In my preteens, I discovered teen romantic paperbacks such as Sweet Dreams and Sweet Valley High. I would save up a portion of my allowance just to be able to buy them. I even discovered a book lending shop near our house where I could borrow as many books as I wanted for a minimal fee. I later moved on to Danielle Steele and John Grisham novels. Back then if it was a really good book I would finish it overnight, staying up until the wee hours of the morning just to find out what happens in the end. One of my favorite subjects in high school was Literature. Here we got to read works of Shakespeare and other contemporary novels like To Kill A Mockingbird.
In college, reading for pleasure took a backseat to school work and going out with friends. I missed reading for fun. But I must admit I liked reading a few obligatory novels like Jose Rizal's Noli Me Tangere and El Filibusterismo. One class even required us to read The Beloved by Toni Morrison, while another class let us read works by Agatha Christie. When I joined the yuppie world, my first job was at an advertising agency. The late nights wore me out so I preferred to zone out on weekends and watch TV or go to the movies. I did subscribe to Reader’s Digest and read it cover to cover. But when I had more regular work hours in my next job I again found time to really enjoy reading. I got to read different kinds of things: works of Nicholas Sparks, Tuesdays with Morrie, Like Water for Chocolate, The Prophet, even self-help books like The Seven Habits of Highly Effective People and The Purpose-Driven Life.
Now that I’m a Mommy, most of the books I read with and to Raine but I do get some alone time when she naps or is busy playing. I recently bought three really good books at the Guam airport while waiting for our connecting flight to M.I. Eat, Pray, Love by Elizabeth Gilbert, The Husband by Dean Koontz and A Thousand Splendid Suns by Khaled Hosseini.
No three books could be more different from each other.
Eat, Pray, Love is the personal memoir of the writer about her “search for everything across
It is a very fun book to read. It arouses all your senses; tickling your palate with sumptuous dining experiences, rekindling or strengthening your spirituality (wherever you may be at the moment) and relationship with God, and finally trying to achieve “a balance between worldly enjoyment and divine transcendence”.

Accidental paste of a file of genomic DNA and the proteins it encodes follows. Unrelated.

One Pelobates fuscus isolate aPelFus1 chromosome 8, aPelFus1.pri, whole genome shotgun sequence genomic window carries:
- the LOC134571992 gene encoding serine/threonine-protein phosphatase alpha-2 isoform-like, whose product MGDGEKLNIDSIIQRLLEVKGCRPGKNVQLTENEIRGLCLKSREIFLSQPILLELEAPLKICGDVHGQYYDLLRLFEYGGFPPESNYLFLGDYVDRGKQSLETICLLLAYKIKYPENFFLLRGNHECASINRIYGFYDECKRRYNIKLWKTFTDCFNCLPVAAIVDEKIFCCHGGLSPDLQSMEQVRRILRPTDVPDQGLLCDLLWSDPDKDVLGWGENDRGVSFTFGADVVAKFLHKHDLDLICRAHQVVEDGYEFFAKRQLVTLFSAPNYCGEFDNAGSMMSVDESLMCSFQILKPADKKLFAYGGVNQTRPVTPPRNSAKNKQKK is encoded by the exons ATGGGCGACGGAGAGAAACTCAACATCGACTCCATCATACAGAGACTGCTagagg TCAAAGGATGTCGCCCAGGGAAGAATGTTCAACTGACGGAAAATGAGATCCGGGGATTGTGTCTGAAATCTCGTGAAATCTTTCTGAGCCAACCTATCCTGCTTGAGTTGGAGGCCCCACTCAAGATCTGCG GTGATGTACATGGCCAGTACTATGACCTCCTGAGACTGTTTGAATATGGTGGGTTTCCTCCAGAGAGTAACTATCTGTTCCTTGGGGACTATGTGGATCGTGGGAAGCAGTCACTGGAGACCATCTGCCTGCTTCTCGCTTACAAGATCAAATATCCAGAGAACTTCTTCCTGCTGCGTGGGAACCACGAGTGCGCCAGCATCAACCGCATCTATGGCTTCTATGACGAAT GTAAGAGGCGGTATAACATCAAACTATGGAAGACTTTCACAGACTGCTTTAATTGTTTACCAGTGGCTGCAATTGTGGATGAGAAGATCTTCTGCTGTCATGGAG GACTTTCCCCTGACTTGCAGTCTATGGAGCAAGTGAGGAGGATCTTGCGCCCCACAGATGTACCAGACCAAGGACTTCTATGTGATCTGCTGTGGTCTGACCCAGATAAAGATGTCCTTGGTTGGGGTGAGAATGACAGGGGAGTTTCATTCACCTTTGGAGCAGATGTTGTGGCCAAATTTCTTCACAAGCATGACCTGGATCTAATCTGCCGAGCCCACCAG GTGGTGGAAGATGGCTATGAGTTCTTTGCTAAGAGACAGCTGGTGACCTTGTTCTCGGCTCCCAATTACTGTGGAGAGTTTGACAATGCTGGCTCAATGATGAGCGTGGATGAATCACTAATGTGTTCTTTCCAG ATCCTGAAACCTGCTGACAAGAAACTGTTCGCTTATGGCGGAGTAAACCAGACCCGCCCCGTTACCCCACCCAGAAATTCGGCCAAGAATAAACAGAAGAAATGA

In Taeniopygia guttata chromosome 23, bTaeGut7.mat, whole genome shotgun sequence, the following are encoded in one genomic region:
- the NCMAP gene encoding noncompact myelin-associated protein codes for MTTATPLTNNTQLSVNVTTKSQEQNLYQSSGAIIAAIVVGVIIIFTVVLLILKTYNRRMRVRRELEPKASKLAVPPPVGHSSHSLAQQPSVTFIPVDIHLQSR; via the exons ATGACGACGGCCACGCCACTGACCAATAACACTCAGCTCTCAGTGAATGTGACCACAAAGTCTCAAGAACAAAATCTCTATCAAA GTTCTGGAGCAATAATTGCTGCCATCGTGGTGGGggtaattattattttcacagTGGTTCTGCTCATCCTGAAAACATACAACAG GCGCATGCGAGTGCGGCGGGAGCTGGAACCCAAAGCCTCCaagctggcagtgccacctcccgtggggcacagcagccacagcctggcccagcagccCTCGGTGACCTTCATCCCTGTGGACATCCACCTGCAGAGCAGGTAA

The Husband reads like a suspense thriller. It’s about an ordinary man whose wife is kidnapped and held for ransom for $2 million dollars. What baffles the protagonist in the story is why he and his wife were chosen out of all the thousands of people in their community. Being a simple landscaper, he certainly doesn’t have the kind of money the kidnappers are asking for. The book asks the question, how far you would go for the one you love. It has all the twists and turns you would expect from this genre of novels. It was an exciting read and kept me on the edge of my seat.
Set against the backdrop of
If you’ve read Khaled Hosseini’s first book, the bestseller, The Kite Runner, you will love this one too. I haven’t read the former but I was able to watch the movie it was based on and it was really very touching and an eye opener to say the least.
So these are the latest books I’ve read. I only wish there was a bookstore here but there is none. Hopefully, I can order some nice books thru online. Some books I’m looking forward to are: The Pillars of the Earth (heard it was on Oprah's Book Club), The Secret Life of Bees, The Devil Wears Prada (watched the movie and just want to see how the book goes), The Nanny Diaries and The Kite Runner.
If you have any great reads to suggest, feel free to drop me a line.